If you have made the difficult choice of getting a payday loan because funds were too low to make it until payday, then you know the high interest rate that’s attached to these short-term loans. When you decide to borrow a few hundred dollars because you’re short again due to the payday loan, you’ll find yourself in a vicious cycle of borrowing, paying back, and re-borrowing these easy-to-get payday loans.
Payday lending locations allow you to borrow a certain amount of money (usually a minimum of $100 and a maximum of $500), with the amount being contingent on your income. In order to get approved for a payday loan, you must present proof of income, a valid ID, proof of a checking account, and you must sign a contract stating you will pay back the loan by a certain date (or that money will be deducted from your checking account each month until the loan is paid). If you pay the loan in full on your next payday, you’re not required to pay back a huge amount of interest; however, if you simply make payments on your future paydays, the amount of interest you pay over time is astronomical.
States Take Action to Stop Payday Lending Practices
Over the past few years, some states have taken against payday lenders and their exorbitant interest rates, but just last week, California Governor Gavin Newsom signed into law legislation intended to “protect consumers from predatory lending practices that create debt traps for families already struggling financially.” AB 539 bars “payday lenders from charging high interest rates – sometimes as high as 200 percent – on loans between $2,500 and $10,000.” Governor Newsom had signed similar legislation barring payday lenders from predatory lending practices earlier this year.
According to an article on the CNBC website, in mid-September 2019, the “California State Legislature passed the Fair Access to Credit Act, which blocks lenders from charging more than 36% on consumer loans of $2,500 to $10,000.”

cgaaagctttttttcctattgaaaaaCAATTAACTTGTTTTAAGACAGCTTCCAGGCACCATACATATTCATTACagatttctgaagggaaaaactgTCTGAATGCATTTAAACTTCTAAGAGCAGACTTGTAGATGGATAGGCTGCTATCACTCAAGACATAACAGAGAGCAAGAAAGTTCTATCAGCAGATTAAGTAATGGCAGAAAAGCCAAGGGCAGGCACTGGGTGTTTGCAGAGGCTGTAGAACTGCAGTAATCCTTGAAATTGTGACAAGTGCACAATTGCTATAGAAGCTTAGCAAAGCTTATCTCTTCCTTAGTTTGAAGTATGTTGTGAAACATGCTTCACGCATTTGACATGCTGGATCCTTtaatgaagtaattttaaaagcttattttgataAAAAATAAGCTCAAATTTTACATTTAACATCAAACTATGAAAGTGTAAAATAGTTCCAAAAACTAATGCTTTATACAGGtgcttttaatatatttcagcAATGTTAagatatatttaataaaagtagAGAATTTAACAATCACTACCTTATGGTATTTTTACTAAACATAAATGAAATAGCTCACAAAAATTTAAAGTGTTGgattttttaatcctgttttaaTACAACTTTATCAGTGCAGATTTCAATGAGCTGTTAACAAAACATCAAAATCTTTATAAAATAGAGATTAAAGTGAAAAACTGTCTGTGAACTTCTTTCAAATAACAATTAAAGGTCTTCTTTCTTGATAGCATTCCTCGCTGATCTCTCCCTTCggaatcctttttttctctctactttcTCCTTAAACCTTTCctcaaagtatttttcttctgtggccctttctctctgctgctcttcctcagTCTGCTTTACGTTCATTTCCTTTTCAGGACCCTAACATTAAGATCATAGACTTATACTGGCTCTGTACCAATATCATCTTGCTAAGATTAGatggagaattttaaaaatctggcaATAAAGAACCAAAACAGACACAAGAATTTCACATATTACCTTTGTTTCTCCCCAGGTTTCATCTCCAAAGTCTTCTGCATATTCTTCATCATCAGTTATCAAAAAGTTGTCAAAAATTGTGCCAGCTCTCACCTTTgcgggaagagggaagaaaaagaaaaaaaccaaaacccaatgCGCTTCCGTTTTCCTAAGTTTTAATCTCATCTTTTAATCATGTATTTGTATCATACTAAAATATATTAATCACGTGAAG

In late 2018, Colorado led the charge by passing Proposition 111, which took effect in February 2019; the proposition caps the annual interest rate on payday loans at 36% and eliminates other finance charges and fees. In the last couple of years, Colorado and 15 other states, including Washington, D.C. have had ballot initiatives to cap rates at 36% or less.
Vicious Cycle of Payday Loans
Studies done between 2000-2006 indicated that when someone borrowed $300 from a payday lender, the borrower would often end up paying back as much $800 after re-borrowing over and over, a practice referred to as loan churning.
Some borrowers have reported going to more than one payday lending place the same month in order to get funds to pay back a previous loan. Sadly, consumers may find themselves owing one, two, or even five or six payday loans. Most payday lending places are not aware that their customers already have a payday loan out with another lender, and even if they did know this information, would it even matter to them?
According to lendedu.com, every year, approximately 12 million Americans use payday loans to deal with financial problems from pay period to pay period, and those borrowers pay more than $9 billion in fees to get those funds. Why are so many people getting short-term loans? It’s estimated that about 58% of Americans cannot cover their monthly expenses, according to lendedu.com.